Thimphu will be one of the cleanest cities in the world by 2011, assured the prime minister, Lyonchhoen Jigmi Y Thinley.
After the National Assembly (NA) enacted the Waste Prevention and Management Act yesterday, Lyonchhoen Jigmi Y Thinley said that the government decided to purchase a waste incinerator, which would dispose 40 tons of waste at a time. But the government is yet to decide which country the incinerator will be bought from.
He said that, to buy the machine, which is known to be expensive, the government was seeking assistance from the World Bank and other development partners.
NA members admitted that Bhutan faced a major issue of disposing, segregating and managing waste. The Memelhaka landfill, household waste, garbage of all kinds overflowing from waste-disposal pits, garbage bins, streets and the river, in public places and residential areas represented the range of issues facing policy makers.
The eleven-chapter Act, which categorizes waste into non-hazardous, hazardous, medical and E-waste, is expected to solve these problems.
Each person generated about a kilogram of household waste everyday, according to the first national survey in the urban centers of Bhutan by the department of urban development and engineering services (DUDES).
Thimphu alone produced about 40 tons of waste each day.
There was major disagreement among members during the discussion on the agencies specified by the Act to manage different wastes. Some members suggested that different agencies should be responsible to manage the waste in their premises. But some argued that, for non-hazardous waste, the city corporation should be the managing agency, but for chemical and hazardous wastes, health and agriculture ministry should be involved. The members also suggested that city corporation officials should be trained to deal with hazardous and chemical waste.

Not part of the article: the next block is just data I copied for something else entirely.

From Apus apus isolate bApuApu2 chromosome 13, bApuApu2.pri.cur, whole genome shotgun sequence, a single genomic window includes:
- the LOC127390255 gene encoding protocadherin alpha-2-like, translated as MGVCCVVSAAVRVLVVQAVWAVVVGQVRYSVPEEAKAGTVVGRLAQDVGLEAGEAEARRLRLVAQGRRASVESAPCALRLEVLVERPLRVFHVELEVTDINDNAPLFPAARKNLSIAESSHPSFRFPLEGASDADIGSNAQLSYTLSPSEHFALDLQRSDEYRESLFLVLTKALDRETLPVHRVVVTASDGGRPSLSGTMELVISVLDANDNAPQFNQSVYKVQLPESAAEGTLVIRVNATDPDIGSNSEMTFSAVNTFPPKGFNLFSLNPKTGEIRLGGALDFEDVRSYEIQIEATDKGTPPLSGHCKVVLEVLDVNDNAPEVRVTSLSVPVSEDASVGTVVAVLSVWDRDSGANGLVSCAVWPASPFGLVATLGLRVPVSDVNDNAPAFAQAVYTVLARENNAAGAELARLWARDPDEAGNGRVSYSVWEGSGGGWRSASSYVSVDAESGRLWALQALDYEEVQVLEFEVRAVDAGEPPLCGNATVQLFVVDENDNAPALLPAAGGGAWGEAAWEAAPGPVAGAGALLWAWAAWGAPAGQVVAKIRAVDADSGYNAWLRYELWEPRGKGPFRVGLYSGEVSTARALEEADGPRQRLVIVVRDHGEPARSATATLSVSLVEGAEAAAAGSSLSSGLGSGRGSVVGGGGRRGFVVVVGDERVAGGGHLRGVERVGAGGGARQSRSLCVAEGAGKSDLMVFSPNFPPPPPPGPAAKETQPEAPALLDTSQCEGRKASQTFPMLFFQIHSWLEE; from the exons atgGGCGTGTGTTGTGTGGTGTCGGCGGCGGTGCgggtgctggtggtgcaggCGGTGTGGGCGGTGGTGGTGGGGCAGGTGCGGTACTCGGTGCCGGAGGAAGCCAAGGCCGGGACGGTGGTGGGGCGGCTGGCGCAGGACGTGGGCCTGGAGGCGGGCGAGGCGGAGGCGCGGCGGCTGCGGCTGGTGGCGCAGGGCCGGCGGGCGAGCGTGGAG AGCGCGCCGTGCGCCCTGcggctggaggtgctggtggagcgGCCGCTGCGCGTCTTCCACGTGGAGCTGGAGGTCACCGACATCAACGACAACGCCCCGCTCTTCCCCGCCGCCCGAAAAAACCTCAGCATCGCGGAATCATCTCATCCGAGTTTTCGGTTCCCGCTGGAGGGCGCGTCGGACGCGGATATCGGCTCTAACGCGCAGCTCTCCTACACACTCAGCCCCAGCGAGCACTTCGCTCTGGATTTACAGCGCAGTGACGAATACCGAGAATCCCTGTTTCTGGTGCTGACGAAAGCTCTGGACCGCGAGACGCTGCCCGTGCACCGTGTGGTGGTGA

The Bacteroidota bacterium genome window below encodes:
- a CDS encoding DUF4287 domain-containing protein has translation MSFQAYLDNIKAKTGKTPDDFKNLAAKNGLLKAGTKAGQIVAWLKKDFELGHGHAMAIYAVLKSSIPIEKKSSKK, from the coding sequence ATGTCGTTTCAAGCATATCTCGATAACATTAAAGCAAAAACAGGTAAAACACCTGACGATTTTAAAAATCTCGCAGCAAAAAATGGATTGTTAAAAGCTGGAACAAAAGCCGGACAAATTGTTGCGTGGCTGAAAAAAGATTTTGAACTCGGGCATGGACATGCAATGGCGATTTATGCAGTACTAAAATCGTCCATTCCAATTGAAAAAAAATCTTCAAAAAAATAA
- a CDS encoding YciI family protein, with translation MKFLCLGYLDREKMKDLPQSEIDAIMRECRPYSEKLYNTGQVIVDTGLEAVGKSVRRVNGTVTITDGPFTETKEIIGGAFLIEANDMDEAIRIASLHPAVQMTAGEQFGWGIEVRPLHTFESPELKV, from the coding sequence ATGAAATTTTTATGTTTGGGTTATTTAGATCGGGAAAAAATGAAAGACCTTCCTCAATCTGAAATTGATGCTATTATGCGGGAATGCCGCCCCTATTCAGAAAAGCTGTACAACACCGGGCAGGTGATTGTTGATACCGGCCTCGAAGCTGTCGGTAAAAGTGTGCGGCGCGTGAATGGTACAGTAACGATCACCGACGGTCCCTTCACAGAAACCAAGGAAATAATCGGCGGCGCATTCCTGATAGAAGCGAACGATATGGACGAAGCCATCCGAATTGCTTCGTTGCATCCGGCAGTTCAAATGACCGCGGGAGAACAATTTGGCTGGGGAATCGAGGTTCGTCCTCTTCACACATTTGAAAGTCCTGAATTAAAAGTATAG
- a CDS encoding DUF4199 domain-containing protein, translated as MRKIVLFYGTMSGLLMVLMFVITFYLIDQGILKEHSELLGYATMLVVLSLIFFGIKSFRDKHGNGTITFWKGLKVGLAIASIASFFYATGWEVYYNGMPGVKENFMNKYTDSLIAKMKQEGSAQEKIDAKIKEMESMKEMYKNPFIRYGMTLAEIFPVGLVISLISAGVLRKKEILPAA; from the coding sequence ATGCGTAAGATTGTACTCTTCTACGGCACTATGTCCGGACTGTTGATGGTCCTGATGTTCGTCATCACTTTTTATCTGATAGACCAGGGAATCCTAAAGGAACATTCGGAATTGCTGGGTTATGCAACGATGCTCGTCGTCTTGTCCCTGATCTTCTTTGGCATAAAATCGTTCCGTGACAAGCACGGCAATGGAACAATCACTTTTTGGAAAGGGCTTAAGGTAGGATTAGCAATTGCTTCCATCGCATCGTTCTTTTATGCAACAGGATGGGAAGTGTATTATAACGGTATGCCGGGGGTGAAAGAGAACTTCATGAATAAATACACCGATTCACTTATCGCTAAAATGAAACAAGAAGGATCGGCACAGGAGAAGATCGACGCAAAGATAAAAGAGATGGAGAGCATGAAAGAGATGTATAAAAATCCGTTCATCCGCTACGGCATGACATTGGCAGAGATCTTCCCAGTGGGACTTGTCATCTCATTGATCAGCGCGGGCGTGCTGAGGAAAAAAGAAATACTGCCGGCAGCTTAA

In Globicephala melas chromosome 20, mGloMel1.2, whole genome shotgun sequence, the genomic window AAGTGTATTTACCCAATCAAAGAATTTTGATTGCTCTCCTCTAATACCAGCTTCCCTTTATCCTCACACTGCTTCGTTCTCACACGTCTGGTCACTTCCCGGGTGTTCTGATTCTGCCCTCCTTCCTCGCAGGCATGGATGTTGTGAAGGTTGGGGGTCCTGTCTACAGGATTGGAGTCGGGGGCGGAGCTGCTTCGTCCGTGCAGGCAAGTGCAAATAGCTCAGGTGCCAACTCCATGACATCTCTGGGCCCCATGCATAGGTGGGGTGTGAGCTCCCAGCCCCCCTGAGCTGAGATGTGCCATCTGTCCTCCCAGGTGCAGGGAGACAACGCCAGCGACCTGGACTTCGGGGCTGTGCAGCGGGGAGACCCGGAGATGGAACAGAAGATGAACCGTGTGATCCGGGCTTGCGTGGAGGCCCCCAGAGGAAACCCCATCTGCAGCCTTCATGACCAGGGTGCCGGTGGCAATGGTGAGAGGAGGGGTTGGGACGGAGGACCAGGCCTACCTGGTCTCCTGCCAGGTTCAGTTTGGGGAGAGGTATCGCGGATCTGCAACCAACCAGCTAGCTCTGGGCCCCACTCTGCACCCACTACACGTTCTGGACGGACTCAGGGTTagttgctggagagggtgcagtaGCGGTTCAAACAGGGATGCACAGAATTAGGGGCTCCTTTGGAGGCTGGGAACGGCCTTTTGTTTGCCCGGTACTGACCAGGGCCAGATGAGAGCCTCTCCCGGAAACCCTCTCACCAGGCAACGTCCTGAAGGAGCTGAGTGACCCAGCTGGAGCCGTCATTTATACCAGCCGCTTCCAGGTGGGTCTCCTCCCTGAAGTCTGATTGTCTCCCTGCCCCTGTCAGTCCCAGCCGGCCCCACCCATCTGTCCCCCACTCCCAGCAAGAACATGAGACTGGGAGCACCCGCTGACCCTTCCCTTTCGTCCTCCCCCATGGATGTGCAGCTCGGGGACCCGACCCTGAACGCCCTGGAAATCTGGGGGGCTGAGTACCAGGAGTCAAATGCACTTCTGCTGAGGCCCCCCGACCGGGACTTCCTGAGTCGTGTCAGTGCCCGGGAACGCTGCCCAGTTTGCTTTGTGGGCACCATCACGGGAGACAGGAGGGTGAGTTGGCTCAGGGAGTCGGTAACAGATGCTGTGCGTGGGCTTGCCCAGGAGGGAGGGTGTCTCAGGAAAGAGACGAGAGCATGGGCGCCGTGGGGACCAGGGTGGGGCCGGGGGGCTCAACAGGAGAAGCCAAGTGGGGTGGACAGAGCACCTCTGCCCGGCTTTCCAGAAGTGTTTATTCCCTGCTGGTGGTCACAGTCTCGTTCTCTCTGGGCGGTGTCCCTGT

But it was decided that specific responsibilities would be given to various agencies to manage waste. The industry department should ensure waste prevention and management, when it comes to industrial wastes, as per the Act. The Dzongkhag Tshogdu and Gewog Tshogde supported by the dzongkhag, dungkhag and gewog administration should ensure waste prevention and management at the dzongkhag, dungkhag, gewog and chiwog levels, including the rural human waste, with guidance from the ministry of health.
The members of parliament said that the attitude of people should change first, before leaving it to the concerned agencies to solve the problem.
The Act also states that a person would be penalized if he or she violates the provisions of the Act. For instance, a person should report to the nearest local authority, when he or she sees any person releasing any nature of waste in a manner other than the disposal procedures in the Act.
“Every individual must take responsibility for the garbage they produce. Garbage simply does not disappear into a black hole once it’s picked up by the city corporation trucks,” said an MP.